Romney said America is ready for the abortion issue to be decided by individual states.
(CNN) - Former Massachusetts Gov. Mitt Romney clarified his position on a constitutional amendment banning abortion during the debate, saying that while he would sign such an amendment, "that's not where we are."
Romney's position on an abortion amendment has been questioned in recent days, after his campaign sent out a mail piece in South Carolina stating unequivocally that Romney is "the only major presidential candidate who supports the Republican party's pro-life platform: A constitutional amendment banning abortion nationwide."
However, during the debate Romney seemed to back away from that claim. Asked if he would sign a bill passed by Congress banning abortions nationwide, Romney said he would be "delighted to sign that bill," but concluded: "That's not where we are. That's not where America is today."
"Where America is ready is to overturn Roe v. Wade and return to the states that authority," he said.
Both former Arkansas governor Mike Huckabee and Arizona Sen. John McCain have said they support such an amendment. Former Tennessee Sen. Fred Thompson opposes an amendment. Former New York City mayor Rudy Giuliani is a supporter of abortion rights.
– CNN Political Producer Peter Hamby
Former Arkansas Gov. Mike Huckabee was a pastor before holding public office.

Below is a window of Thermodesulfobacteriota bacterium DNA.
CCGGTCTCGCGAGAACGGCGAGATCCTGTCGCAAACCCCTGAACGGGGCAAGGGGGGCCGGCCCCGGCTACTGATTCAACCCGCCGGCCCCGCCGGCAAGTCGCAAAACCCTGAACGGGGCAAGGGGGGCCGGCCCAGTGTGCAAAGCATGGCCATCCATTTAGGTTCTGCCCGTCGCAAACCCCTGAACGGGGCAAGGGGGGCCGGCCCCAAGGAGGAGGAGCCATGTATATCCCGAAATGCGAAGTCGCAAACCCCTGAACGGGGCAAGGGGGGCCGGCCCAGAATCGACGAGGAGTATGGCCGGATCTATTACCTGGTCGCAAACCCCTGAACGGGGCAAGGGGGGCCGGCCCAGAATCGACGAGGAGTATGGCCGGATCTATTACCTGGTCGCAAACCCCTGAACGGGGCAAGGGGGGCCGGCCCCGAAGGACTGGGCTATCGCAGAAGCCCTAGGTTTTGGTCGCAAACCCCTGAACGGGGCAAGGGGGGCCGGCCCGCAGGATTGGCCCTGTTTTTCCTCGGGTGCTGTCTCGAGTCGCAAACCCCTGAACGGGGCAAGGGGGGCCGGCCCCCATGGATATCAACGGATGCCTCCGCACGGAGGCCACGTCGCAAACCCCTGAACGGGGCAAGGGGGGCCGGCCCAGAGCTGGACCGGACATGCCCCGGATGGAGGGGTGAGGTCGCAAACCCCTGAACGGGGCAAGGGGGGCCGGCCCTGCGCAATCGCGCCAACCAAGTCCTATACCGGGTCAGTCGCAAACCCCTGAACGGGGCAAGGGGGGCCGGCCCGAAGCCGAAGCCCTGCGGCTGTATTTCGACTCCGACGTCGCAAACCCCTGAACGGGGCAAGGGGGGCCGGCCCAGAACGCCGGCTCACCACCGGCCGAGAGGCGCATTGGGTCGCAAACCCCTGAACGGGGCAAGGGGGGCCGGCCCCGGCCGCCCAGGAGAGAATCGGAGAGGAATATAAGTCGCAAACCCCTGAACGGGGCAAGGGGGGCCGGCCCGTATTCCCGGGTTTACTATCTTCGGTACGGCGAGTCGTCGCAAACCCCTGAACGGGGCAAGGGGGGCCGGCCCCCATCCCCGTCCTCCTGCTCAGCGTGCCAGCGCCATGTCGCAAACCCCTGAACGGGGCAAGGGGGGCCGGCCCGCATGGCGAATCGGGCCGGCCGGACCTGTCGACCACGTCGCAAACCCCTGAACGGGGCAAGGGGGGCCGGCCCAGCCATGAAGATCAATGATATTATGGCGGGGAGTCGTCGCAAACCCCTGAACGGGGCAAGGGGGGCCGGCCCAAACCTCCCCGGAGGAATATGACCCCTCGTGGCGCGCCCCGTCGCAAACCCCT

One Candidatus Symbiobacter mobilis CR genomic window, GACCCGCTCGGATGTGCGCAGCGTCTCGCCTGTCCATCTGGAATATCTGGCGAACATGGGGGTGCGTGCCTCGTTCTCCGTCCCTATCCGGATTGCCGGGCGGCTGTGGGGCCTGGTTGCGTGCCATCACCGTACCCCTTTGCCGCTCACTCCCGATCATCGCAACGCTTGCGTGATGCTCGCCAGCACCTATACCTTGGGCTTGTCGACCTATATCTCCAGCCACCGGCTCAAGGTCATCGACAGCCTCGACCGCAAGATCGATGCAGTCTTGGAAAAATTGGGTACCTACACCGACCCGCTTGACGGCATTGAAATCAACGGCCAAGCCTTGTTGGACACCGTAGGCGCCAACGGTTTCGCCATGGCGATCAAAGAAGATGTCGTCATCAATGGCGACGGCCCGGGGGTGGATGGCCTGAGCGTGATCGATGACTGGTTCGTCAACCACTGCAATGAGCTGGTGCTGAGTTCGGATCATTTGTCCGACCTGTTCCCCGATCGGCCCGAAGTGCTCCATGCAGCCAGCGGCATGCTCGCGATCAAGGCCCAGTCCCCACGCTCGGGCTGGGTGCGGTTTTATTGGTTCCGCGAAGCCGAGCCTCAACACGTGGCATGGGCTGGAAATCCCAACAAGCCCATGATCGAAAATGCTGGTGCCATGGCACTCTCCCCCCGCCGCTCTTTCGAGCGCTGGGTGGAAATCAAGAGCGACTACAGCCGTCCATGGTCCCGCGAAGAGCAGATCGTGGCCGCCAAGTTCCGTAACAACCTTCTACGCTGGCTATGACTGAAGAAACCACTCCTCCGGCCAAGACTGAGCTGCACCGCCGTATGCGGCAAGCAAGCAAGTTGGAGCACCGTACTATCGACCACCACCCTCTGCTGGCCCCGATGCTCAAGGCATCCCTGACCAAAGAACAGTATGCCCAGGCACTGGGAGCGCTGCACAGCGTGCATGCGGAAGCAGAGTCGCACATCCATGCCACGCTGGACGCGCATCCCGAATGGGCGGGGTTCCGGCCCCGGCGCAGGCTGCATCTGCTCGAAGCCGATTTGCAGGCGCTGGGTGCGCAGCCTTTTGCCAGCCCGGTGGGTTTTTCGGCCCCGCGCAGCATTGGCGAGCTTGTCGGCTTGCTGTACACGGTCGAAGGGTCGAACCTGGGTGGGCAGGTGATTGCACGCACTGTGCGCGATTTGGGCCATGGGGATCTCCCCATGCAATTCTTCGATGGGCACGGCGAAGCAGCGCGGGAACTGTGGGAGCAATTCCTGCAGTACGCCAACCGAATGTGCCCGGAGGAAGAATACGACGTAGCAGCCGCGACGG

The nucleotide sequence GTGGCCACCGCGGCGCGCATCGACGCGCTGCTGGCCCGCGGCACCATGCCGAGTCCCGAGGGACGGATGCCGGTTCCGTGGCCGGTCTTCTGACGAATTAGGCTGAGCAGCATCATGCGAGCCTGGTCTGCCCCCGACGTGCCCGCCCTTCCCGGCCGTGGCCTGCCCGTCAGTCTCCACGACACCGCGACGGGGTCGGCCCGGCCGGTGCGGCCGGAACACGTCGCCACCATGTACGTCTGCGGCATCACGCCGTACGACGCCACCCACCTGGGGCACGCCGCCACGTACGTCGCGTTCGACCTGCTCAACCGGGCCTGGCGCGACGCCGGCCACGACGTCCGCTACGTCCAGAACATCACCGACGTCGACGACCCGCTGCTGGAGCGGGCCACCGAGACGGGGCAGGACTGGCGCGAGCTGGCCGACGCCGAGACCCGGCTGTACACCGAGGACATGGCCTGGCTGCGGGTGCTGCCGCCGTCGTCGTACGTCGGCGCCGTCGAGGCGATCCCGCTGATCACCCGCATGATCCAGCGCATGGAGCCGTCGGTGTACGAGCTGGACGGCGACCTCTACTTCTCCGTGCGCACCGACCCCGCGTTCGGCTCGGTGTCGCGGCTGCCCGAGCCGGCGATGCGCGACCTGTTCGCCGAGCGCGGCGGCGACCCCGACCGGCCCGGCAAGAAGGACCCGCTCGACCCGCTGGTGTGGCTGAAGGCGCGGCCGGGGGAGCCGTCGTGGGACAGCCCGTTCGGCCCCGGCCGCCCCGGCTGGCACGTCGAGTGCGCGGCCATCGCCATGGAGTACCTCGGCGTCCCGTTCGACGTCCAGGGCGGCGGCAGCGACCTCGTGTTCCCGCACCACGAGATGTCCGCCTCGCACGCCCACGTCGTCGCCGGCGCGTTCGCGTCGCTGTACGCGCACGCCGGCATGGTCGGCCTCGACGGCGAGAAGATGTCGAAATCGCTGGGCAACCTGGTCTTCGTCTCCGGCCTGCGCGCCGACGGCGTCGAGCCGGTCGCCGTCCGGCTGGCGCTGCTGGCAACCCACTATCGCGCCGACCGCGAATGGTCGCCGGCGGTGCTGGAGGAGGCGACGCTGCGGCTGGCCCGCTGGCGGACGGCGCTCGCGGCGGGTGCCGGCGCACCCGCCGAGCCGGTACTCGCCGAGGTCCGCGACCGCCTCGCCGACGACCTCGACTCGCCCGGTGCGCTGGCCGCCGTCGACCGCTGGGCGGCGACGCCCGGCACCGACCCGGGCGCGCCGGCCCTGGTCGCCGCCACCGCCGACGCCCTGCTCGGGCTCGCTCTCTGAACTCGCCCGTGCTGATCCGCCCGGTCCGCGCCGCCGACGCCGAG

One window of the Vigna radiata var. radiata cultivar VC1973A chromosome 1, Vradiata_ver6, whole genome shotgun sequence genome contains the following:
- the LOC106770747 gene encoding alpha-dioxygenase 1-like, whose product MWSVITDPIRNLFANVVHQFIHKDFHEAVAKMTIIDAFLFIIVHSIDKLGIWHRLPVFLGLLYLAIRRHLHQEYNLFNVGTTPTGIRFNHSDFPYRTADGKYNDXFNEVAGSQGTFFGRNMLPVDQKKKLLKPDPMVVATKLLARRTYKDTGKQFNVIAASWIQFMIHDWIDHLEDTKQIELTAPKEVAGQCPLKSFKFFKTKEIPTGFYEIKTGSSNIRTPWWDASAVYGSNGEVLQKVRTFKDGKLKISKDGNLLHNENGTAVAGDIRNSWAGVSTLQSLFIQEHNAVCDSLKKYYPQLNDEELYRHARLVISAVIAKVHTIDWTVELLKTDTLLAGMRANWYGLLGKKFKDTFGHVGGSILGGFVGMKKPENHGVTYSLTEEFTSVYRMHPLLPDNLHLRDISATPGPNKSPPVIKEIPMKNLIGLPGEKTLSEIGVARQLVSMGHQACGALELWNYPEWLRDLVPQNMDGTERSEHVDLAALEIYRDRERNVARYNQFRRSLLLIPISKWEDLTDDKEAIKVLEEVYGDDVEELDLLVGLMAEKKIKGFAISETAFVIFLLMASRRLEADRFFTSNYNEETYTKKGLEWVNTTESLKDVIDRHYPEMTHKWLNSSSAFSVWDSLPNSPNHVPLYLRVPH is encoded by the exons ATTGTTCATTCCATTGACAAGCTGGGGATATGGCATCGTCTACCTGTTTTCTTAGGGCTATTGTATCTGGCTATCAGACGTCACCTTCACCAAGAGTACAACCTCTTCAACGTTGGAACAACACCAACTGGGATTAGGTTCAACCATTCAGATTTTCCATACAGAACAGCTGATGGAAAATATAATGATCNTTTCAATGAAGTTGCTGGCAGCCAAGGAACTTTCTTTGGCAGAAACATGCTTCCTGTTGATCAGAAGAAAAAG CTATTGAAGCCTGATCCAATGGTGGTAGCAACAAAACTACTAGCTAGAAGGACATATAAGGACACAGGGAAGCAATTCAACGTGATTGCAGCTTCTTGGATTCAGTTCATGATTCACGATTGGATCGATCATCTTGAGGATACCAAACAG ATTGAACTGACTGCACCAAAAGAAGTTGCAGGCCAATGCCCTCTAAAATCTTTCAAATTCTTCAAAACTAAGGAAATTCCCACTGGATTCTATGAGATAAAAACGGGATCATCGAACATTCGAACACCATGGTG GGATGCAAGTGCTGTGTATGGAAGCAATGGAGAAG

(CNN) - Former Arkansas Governor Mike Huckabee tied together his stance on abortion with his views on the death penalty Wednesday night, two subjects he takes quite seriously, when asked by a viewer if Jesus would support the death penalty.
"There are those that say how can you be pro-life and believe in the death penalty?" Huckabee said. The fundamental difference is "a person is deemed guilty after a thorough process and put to death...as opposed to an individual making a decision to terminate a life that has never been deemed guilty because the life was never even given a chance to exist"
When reminded by CNN's Anderson Cooper, "the question is what would Jesus do?" Huckabee tried to bring light to the subject joking that, "Jesus was too smart to ever run for public office."
– CNN's Emily Sherman
Watch Romney and McCain discuss torture during Wednesday night's debate.
WASHINGTON (CNN) - Sen. John McCain of Arizona and former Massachusetts Gov. Mitt Romney clashed on the subject of waterboarding, in which prisoners are made to feel as if they are drowning. A questioner asked how anyone could disagree with McCain's opposition to waterboarding given his experience as a POW in Vietnam.
"I don't think it's wise to describe what techniques we would use for interrogating people," Romney said.
McCain fired back, telling Romney, "I'm astonished you think such a torture would be inflicted on anybody who we held captive and anybody can believe that's not torture. It's a violation of the Geneva Conventions. It's a violation of existing law."
Romney responded by saying he was not in favor of torture, but did not want potential captives to know what awaited them. "I will not specify the specific means of what is and what is not torture so the people that we capture know what things we are able to do and what things we are not able to do," Romney said.
Calling torture a, "defining issue," McCain replied, "We should be able, if we want to be commander in chief of the U.S. Armed Forces, to take a definite and positive position on [this], and that is, we will never allow torture to take place in the United States of America."